Security Transcending Boundaries
Cloud computing revolutionized business by liberating organizations from the need to procure, monitor and maintain complex hardware infrastructures. Its advent offered compelling workplace use cases and quickly captured the mindshare of business and IT leaders. With the flexibility and availability of multicloud, organizations are now free to choose the best method for delivering vital applications, data, and company resources to a mobile, highly productive, and technology-dependent workforce.
But, this new flexibility does come with a downside – the evisceration of traditional perimeter defenses as a means to protect information and systems.
In this new era of distributed work, security must extend to wherever access decisions are made. Far beyond traditional hardware devices like firewalls and software like antivirus, modern security incorporates policies, controls and procedures that work together with hardware and software platforms to protect systems, data, and infrastructure — in the cloud, on-premises, at the edge, or on an endpoint — from exploit.
Fortunately, today’s cloud security technologies are anything but nebulous. Let Structured help you regain firm footing when it comes to protecting users and data in a multicloud era.
Cloud Security Posture Management (CSPM)
Proactively identify and remediate cloud security risks by concentrating on security assessments and compliance monitoring, primarily across Infrastructure-as-a-Service (IaaS) and Platform-as-a-Service (IaaS) stacks.
CSPM solutions provide consistent controls and automated remediation across cloud providers and help keep configurations secure in a shared-responsibility security model. CSPM providers can also help with auditing regulatory requirements such as SOC2, PCI, GDPR, CCPA and others. CSPM typically uses API calls to proactively monitor for risks and security automation.
Cloud Access Security Broker (CASB)
Close security gaps across cloud platforms with a central location for policy and governance as well as granular visibility into and control over user activities and sensitive data. Protect data wherever it is stored. CASB capabilities are delivered primarily as a SaaS application, occasionally accompanied by an on-premises virtual or physical appliance where adherence with certain regulatory requirements or data sovereignty rules apply.
Secure Access Service Edge (SASE)
SASE, pronounced “sassy,” is the newest conceptual development in security. Coined by Gartner in August 2019, SASE is the convergence of multiple security and networking technologies into a unified, global cloud-native service. While still in its infancy, Gartner predicts 40 percent of companies will seek to implement SASE by 2024.
SASE combines SD-WAN capabilities with network security functions like Firewall as-a-Service (FWaaS), CASB, secure web gateway (SWG), and zero trust network access (ZTNA) that are delivered as a single cloud-based service (aaS). It is meant to provide real-time, dynamic secure access across organizations with permissions based on identity, context and security/compliance policies.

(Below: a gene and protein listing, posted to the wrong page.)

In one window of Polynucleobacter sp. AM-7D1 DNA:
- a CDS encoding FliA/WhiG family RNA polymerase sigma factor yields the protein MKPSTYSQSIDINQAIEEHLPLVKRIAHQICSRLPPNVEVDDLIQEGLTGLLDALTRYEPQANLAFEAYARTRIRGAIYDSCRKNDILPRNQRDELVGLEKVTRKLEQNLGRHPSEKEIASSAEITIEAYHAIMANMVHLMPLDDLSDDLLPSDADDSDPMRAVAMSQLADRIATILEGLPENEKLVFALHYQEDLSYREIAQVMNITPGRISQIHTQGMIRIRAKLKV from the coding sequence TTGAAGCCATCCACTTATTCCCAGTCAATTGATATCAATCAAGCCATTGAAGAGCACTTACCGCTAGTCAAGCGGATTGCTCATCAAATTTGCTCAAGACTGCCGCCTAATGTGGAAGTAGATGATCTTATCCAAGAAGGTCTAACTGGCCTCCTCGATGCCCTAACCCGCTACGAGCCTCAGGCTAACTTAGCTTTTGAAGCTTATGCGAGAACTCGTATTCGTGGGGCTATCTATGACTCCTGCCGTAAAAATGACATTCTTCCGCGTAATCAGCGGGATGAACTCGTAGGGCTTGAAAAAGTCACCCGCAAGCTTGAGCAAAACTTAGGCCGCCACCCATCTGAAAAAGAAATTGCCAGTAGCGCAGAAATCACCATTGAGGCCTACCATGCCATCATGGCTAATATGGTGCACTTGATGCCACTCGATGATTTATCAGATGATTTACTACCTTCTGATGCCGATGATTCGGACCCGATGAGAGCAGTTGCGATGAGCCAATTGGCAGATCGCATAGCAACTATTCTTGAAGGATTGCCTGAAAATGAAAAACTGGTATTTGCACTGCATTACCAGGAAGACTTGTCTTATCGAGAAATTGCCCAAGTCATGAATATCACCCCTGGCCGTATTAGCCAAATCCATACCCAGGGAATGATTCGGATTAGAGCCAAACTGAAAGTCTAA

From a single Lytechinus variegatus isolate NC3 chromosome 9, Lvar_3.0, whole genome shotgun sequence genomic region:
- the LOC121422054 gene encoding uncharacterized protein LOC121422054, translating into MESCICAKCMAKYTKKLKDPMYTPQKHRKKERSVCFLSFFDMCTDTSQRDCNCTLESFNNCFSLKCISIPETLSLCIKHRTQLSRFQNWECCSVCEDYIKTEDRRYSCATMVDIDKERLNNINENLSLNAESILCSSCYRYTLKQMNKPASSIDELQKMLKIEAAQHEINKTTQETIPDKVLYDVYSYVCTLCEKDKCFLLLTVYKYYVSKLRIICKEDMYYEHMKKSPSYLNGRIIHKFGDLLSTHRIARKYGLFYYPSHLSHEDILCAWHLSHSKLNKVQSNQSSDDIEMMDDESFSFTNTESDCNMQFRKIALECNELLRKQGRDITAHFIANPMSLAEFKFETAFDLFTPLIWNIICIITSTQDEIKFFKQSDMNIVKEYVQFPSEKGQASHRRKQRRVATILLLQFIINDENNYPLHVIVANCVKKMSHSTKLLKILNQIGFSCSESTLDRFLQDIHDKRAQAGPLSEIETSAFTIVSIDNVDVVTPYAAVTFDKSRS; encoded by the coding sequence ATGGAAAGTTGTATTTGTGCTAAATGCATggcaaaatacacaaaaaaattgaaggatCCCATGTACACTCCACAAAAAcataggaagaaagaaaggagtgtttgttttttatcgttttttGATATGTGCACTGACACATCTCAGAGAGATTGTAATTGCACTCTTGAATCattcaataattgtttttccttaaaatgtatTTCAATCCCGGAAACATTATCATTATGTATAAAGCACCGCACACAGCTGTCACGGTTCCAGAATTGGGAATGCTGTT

Additional As-A-Service Models (SOCaaS, DRaaS, BaaS)
Due to the complicated and persistent nature of cyberthreats today, many businesses are offloading security operations to firms offering Security Operations Center (SOC) services. These companies proactively monitor for, prevent, and respond to threats around the clock all year long – something for which many organizations just can’t staff. They can monitor and defend on-premises or cloud-based infrastructure/data and are an excellent resource for regulated industries that need to adhere to strict compliance frameworks. SOC/SOCaaS firms must pass rigorous security audits and understand the nature of these regulations. They help customers identify security gaps, can validate compliance and control processes, and supply proof to auditors that an organization is mitigating vulnerabilities and meeting standards.
Where SOC/SOCaaS firms protect information and assets maintained on infrastructure controlled by their clients — either on-premises or in the cloud — other cloud services firms enhance client security by acting as a safe repository for critical information.
Disaster Recovery as a Service (DRaaS) and Backup as a Service (BaaS) platforms allow organizations to adhere to tight recovery point and recovery time objectives (RPOs and RTOs). Companies leveraging these services can quickly restore data and resume operations in the event of unplanned downtime (most often caused by human error, cybercrime, or natural disasters). For businesses with a very low tolerance for downtime, leveraging DRaaS and/or BaaS from a global cloud service provider is an incredibly attractive option.
Structured Professional Services
Collin Miller, Director of Cloud Security
As the Director of Cloud Security for Structured, Collin manages strategies for securing cloud-based infrastructure and applications. He has more than 16 years’ experience in networking and IT security, focusing on data loss prevention (DLP), secure remote access and authentication, next-generation firewall (NGFW), and security event and information management (SIEM). Collin is also an avid backpacker, having completed a thru-hike of the Pacific Crest Trail in 2015.
Securing Your Future
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